If you’ve lived in the same house twenty or thirty or forty years, you probably have a bunch of junk in your basement.  Once upon a time, each item had a purpose.  Now some of it is household hazardous waste.

What exactly is considered household hazardous waste?   Half-empty gallon cans of oil based paint.  Part of a quart of oil based stain.  A half-empty bottle of pesticide you used for a crabapple tree.  Burned out fluorescent bulbs.  An old thermometer.  An almost empty aerosol can of Endust.

Sometimes it is hard to do the right thing.  Remember the times your son changed the oil in his car?  What did you do with the used oil?  You couldn’t pour it down the drain.  You weren’t allowed to pour it down the storm sewer.  You weren’t supposed to put it into the garbage.  So you had him put the dirty oil back into the empty bottles.  You now have a case of used motor oil.  What should you do with that?

A person is tempted to call one of those “Just Point” disposal companies.  You know the kind.  The customer points at an object he no longer wants, and (for a fee) the object disappears.  It is so tempting to make a big pile of unwanted hazardous waste and “Just Point” at it.

Here’s a better and cheaper alternative.  Take the stuff to one of four Illinois-EPA long-term household hazardous waste collection sites in Naperville, Chicago, Rockford, or Lake County.  The Illinois EPA also coordinates one-day household hazardous waste collections each year in the spring and fall.  For information, call (217) 524-3300.

Below is a list of items accepted at the Household Hazardous Waste Facility in Naperville:

  • Aerosol cans
  • Automotive fluids (including oil, gasoline, and anti-freeze)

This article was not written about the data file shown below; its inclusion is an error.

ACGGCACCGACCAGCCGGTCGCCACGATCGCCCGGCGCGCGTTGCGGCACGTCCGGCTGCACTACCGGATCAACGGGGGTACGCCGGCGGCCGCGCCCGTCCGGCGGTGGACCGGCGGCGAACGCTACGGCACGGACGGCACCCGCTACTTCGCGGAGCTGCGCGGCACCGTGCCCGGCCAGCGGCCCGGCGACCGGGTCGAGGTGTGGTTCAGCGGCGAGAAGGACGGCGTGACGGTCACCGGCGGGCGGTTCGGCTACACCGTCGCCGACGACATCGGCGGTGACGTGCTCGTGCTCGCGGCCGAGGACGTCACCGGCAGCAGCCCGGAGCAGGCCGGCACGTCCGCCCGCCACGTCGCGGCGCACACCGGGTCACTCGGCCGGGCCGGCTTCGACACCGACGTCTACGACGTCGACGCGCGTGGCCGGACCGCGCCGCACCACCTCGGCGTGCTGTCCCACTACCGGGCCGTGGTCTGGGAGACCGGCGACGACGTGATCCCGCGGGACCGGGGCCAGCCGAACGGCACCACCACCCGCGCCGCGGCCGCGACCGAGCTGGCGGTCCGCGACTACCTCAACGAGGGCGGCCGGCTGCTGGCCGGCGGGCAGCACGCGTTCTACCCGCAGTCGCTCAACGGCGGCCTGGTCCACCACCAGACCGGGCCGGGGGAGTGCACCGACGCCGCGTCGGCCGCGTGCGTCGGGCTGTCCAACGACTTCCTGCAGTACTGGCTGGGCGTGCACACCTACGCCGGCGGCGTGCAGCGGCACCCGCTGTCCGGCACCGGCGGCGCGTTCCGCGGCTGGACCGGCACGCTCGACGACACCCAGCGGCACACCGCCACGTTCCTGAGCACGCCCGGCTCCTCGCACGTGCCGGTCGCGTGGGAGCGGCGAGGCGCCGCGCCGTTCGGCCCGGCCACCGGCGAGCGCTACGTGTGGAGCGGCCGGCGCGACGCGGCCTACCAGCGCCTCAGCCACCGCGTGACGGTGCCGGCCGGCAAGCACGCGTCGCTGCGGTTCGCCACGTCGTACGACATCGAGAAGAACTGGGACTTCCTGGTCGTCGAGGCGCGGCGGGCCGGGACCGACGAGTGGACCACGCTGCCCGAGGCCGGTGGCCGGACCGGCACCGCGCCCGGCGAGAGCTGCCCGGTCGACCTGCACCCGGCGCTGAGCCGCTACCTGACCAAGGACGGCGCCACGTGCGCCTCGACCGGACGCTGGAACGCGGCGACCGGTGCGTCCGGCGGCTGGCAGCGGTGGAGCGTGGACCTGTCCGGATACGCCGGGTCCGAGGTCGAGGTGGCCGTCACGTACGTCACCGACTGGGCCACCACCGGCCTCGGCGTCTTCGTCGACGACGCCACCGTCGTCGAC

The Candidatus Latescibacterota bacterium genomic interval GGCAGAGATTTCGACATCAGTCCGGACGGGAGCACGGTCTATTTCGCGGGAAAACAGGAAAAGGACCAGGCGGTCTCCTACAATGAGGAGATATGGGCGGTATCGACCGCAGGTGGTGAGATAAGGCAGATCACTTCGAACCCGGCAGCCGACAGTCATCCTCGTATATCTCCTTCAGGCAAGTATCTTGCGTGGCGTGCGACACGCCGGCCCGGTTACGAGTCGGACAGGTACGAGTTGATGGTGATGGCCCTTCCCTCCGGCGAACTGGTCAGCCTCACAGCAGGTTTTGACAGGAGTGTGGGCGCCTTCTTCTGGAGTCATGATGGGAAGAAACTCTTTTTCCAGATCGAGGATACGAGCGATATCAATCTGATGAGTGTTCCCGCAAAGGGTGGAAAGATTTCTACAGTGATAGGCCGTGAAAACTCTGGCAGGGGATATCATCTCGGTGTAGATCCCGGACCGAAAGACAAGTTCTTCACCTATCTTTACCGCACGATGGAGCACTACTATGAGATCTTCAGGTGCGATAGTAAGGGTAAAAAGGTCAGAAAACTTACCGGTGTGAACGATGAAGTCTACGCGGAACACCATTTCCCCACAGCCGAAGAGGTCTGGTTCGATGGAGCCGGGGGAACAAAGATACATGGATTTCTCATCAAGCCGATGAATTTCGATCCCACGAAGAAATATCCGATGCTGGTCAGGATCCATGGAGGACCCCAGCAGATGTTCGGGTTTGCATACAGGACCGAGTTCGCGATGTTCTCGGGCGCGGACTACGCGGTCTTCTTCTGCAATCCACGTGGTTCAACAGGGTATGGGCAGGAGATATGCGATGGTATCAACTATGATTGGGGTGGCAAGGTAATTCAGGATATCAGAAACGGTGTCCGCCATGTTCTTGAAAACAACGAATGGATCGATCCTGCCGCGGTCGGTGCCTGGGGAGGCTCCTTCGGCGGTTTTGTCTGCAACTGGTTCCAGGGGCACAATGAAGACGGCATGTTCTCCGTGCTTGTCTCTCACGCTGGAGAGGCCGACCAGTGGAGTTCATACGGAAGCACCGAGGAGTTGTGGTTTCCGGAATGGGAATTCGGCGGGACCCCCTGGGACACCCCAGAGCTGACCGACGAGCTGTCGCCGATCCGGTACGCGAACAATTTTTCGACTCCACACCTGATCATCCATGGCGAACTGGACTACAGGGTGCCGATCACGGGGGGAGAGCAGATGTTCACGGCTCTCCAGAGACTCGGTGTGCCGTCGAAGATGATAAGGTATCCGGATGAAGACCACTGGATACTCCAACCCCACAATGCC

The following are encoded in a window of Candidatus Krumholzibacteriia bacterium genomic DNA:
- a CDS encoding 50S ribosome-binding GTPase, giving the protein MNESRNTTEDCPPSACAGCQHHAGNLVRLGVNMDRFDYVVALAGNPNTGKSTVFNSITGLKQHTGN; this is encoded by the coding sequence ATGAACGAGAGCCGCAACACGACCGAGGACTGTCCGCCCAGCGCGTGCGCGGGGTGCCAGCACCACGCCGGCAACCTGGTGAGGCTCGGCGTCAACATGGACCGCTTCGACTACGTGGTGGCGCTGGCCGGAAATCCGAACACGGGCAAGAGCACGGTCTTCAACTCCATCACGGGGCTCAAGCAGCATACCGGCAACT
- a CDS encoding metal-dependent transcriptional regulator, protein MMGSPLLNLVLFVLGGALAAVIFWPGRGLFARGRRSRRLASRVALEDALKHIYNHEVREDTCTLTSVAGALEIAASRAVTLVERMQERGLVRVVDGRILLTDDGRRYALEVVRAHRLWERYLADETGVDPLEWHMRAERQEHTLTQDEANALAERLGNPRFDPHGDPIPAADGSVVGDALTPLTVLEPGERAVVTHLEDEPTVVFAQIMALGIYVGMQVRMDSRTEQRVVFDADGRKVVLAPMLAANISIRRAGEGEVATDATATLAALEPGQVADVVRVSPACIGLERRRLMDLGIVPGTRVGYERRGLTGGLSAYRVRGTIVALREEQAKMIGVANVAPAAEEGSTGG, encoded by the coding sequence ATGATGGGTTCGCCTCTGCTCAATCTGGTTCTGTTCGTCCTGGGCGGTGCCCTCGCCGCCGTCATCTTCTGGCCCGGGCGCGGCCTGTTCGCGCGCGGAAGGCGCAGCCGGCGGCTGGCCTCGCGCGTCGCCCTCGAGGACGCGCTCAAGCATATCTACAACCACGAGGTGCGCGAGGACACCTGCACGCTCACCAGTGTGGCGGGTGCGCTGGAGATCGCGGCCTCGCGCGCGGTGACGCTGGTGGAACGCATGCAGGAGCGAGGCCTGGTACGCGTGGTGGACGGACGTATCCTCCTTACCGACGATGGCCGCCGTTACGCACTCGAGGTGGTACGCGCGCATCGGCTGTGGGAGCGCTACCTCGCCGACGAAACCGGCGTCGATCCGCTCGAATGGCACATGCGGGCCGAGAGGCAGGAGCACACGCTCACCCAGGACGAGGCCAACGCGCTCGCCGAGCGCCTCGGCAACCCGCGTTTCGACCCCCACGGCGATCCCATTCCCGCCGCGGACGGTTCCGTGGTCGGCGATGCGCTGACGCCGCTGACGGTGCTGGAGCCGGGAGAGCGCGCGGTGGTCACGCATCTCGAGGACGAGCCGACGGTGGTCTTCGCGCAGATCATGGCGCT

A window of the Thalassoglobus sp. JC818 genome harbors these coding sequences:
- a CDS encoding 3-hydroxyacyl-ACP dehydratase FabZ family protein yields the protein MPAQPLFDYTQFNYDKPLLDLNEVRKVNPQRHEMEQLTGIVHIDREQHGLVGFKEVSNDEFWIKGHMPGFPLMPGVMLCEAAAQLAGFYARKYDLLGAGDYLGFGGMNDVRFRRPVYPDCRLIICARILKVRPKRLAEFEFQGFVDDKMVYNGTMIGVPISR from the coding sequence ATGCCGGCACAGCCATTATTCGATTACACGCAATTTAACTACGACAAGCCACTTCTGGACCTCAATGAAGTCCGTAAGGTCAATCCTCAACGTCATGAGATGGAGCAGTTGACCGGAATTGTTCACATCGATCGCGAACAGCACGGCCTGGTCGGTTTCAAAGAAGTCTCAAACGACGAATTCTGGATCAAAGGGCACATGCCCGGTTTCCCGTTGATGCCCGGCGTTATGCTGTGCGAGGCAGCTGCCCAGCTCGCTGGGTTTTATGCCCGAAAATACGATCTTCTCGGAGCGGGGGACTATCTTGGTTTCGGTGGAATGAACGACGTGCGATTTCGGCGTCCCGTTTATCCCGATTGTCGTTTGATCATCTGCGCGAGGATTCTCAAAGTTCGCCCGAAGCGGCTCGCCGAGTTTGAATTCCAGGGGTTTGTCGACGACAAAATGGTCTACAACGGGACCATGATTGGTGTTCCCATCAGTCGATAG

• Asbestos materials (in a size that will fit in a 55-gallon drum and not in excess of 50 pounds)
  • Batteries (including automotive, marine, and sump pump)
  • Fire extinguishers
  • Fluorescent bulbs, CFLs (sealed, unbroken only)
  • Household cleaners, drain openers, and pool chemicals
  • Mercury
  • Paints and stains (oil based only)
  • Peanut oil
  • Poison, pesticides, and fertilizers
  • Non-controlled prescription and over-the-counter medications)
  • Propane tanks (20 pounds)
  • Solvents and strippers
  • Thermostats
  • Unknown hazardous substances


  • Ammunition
  • Compressed gas (other than propane)
  • Empty spray cans and containers
  • Explosives
  • Helium tanks
  • Latex paint (see below)
  • Paper, glass, metal, wood, and Styrofoam
  • Radioactive materials
  • Sharps (needles or lancets)
  • Smoke detectors
  • Tires, trash, and non-hazardous materials
  • Unopened, useable consumer products


Latex paint is not a hazardous material. To discard leftover latex paint in the trash, it must first be hardened.  Leave the lid off, or, to expedite the process, add an absorbent such as cat litter, oil dry, or sawdust.  Once the liquid paint is absorbed, place the can in the garbage with the lid off, so the driver can tell the paint is dry.

The Household Hazardous Waste Facility in Naperville is open to all residents of Illinois.  For additional information about hours of operation and drop-off procedures, go to “Household Hazardous Waste Facility” on the Naperville Web site.

—By Karen Centowski





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